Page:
Tag Archives: britain

14,000 staff banned from flying BA because they threatened to bump the CEO’s daughter from a flight

Bump!Let me ask you a question? What would you do if, as CEO of a very large and influential company and your teenage daughter and her friend were intially bumped from an over-full international flight but placed back on the flight when you protest?

Complain? Sounds kinda reasonable.

Seek compensation? Perhaps, if you want to make a point. But maybe you’re still not satisfied…

Decree that none of your 14,000 employees will fly on the airline for business? Well naturally. Acorrding to The Times that’s exactly what an angry Chris Bell, chief cigar-chewer at UK bookmakers Ladbrokes, has done. British Airways, the airline at the center of the storm, claim to have offered the two girls, who were returning from a holiday in the Bahamas with Bell, £250 each in compensation. Mr Bell, however, is quite rationally having none if it. The Times claims ‘the private dispute, which has ratcheted up into a corporate row, could cost BA up to £2 million in business and has forced Willie Walsh, BA’s chief executive, to intervene personally in an effort to defuse the situation.’

For their part, Ladbrokes claim ‘the way Mr Bell had been dealt with was only one of a number of issues the bookmaker had with the airline’.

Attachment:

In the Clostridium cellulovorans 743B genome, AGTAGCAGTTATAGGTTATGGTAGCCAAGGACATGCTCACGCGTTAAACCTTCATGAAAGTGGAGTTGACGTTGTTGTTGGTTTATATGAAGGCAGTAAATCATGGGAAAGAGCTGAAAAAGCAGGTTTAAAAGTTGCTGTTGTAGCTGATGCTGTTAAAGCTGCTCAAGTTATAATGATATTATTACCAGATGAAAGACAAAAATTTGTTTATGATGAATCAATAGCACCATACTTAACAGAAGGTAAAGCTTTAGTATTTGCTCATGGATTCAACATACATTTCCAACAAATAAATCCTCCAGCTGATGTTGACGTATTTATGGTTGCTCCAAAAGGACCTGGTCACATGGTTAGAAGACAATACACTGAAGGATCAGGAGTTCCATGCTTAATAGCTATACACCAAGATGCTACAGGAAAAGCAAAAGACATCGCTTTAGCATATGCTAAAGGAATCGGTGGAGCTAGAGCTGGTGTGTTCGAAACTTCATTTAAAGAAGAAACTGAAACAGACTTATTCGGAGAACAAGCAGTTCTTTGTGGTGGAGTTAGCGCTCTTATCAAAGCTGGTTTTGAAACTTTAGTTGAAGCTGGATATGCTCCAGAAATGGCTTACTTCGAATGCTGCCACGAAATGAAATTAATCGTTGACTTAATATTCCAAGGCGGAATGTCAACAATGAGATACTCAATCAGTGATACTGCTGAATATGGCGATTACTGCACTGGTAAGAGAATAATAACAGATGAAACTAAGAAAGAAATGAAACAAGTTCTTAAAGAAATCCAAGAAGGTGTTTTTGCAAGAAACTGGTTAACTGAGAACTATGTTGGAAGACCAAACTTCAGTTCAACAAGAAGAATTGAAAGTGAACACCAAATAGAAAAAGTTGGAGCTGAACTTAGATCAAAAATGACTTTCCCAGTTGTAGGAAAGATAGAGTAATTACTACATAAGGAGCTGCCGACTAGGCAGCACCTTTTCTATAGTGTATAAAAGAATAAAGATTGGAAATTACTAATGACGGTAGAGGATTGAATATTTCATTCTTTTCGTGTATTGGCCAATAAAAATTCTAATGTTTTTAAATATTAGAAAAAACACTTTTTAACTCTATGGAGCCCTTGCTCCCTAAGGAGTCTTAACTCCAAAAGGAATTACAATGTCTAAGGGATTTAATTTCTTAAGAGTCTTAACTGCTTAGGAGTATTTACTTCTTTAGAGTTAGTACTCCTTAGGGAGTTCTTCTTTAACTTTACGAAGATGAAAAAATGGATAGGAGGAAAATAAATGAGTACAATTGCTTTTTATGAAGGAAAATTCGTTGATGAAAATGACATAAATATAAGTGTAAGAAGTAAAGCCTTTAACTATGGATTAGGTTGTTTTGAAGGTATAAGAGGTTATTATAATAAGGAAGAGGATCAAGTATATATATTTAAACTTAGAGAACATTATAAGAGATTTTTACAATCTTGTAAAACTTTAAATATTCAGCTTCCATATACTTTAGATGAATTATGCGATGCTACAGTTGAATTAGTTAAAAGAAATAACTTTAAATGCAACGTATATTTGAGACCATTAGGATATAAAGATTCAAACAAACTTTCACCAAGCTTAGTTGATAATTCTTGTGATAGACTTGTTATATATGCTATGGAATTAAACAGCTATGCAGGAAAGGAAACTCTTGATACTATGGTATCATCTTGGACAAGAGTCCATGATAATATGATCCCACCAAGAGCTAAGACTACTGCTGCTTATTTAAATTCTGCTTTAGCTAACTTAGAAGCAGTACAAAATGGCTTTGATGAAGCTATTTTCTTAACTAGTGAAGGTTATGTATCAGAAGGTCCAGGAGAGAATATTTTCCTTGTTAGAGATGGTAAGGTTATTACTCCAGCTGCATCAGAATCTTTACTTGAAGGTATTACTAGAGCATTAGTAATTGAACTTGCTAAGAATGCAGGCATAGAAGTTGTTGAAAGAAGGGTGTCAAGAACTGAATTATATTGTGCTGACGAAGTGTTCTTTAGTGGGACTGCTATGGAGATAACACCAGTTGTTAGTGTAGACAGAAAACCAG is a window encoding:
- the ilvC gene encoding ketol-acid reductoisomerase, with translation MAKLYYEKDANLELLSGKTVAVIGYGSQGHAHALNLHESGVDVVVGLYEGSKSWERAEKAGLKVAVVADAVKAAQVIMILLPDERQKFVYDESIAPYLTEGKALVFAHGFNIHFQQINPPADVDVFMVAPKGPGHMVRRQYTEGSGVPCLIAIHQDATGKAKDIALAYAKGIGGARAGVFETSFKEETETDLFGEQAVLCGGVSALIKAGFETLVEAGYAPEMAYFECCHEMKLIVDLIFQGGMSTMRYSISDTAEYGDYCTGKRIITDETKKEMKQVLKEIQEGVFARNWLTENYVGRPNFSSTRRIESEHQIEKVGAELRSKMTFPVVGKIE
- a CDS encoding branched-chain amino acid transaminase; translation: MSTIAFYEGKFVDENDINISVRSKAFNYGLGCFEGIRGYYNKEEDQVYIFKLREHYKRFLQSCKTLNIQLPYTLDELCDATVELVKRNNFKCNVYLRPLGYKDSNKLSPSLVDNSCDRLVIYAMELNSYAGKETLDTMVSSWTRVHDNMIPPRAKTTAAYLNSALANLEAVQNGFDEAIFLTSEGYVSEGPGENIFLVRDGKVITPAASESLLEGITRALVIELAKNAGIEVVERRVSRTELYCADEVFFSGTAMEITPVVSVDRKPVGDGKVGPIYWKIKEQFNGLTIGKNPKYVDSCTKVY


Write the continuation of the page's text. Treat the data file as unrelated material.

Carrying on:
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[Image by zen]

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Free! Travel Information Delivered To Your Door!

The internet is an incredible free source of destination information, but it can’t quite match the thrill of receiving a whole envelope full of free glossy brochures of beautiful people streched out before vistas of azure oceans. Here are two great sources of free travel information delivered to your door; one defintely useful, the perhaps somewhat other less so.

Travel BrochuresLet’s start with the best. Tourism authorities are a fantastic and often-overlooked source of travel information – particularly for decent free maps and basic info with lots of glossy pictures. ANTOR’s* represents 48 official tourism authorities (including the Australian State authorities) and the destination info page provides (along side some basic travel info) the URL, email address and contact details for all of them. If you’re interested in any major destination for Australian travellers it will be listed. Simply email the relevant authority with your address, rough dates of travel and as far as possible the specific regions or cities you’re interested in and wait for the postie everyday for a week or so! No substitute for a good guidebook or your own research but generally there will be at least a couple of genuinely useful items in the material sent.